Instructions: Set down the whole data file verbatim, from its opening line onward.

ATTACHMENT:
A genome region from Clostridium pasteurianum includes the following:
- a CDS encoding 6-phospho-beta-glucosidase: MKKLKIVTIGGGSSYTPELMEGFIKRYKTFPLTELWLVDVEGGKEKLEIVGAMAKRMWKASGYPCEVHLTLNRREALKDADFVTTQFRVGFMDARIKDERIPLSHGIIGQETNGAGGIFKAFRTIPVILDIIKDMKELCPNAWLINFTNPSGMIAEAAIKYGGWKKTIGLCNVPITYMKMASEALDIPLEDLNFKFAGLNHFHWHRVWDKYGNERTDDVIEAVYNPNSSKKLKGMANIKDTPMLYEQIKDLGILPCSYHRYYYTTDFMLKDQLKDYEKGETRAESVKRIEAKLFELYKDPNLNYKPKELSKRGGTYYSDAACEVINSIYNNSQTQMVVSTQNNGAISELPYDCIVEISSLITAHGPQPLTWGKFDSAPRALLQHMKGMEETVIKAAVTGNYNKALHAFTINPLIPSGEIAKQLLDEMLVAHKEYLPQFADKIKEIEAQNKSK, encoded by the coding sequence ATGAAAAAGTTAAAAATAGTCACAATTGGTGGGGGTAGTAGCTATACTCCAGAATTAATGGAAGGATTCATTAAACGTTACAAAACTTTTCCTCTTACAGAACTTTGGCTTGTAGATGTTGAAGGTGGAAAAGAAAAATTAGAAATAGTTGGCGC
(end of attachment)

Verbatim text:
A genome region from Clostridium pasteurianum includes the following:
- a CDS encoding 6-phospho-beta-glucosidase: MKKLKIVTIGGGSSYTPELMEGFIKRYKTFPLTELWLVDVEGGKEKLEIVGAMAKRMWKASGYPCEVHLTLNRREALKDADFVTTQFRVGFMDARIKDERIPLSHGIIGQETNGAGGIFKAFRTIPVILDIIKDMKELCPNAWLINFTNPSGMIAEAAIKYGGWKKTIGLCNVPITYMKMASEALDIPLEDLNFKFAGLNHFHWHRVWDKYGNERTDDVIEAVYNPNSSKKLKGMANIKDTPMLYEQIKDLGILPCSYHRYYYTTDFMLKDQLKDYEKGETRAESVKRIEAKLFELYKDPNLNYKPKELSKRGGTYYSDAACEVINSIYNNSQTQMVVSTQNNGAISELPYDCIVEISSLITAHGPQPLTWGKFDSAPRALLQHMKGMEETVIKAAVTGNYNKALHAFTINPLIPSGEIAKQLLDEMLVAHKEYLPQFADKIKEIEAQNKSK, encoded by the coding sequence ATGAAAAAGTTAAAAATAGTCACAATTGGTGGGGGTAGTAGCTATACTCCAGAATTAATGGAAGGATTCATTAAACGTTACAAAACTTTTCCTCTTACAGAACTTTGGCTTGTAGATGTTGAAGGTGGAAAAGAAAAATTAGAAATAGTTGGCGC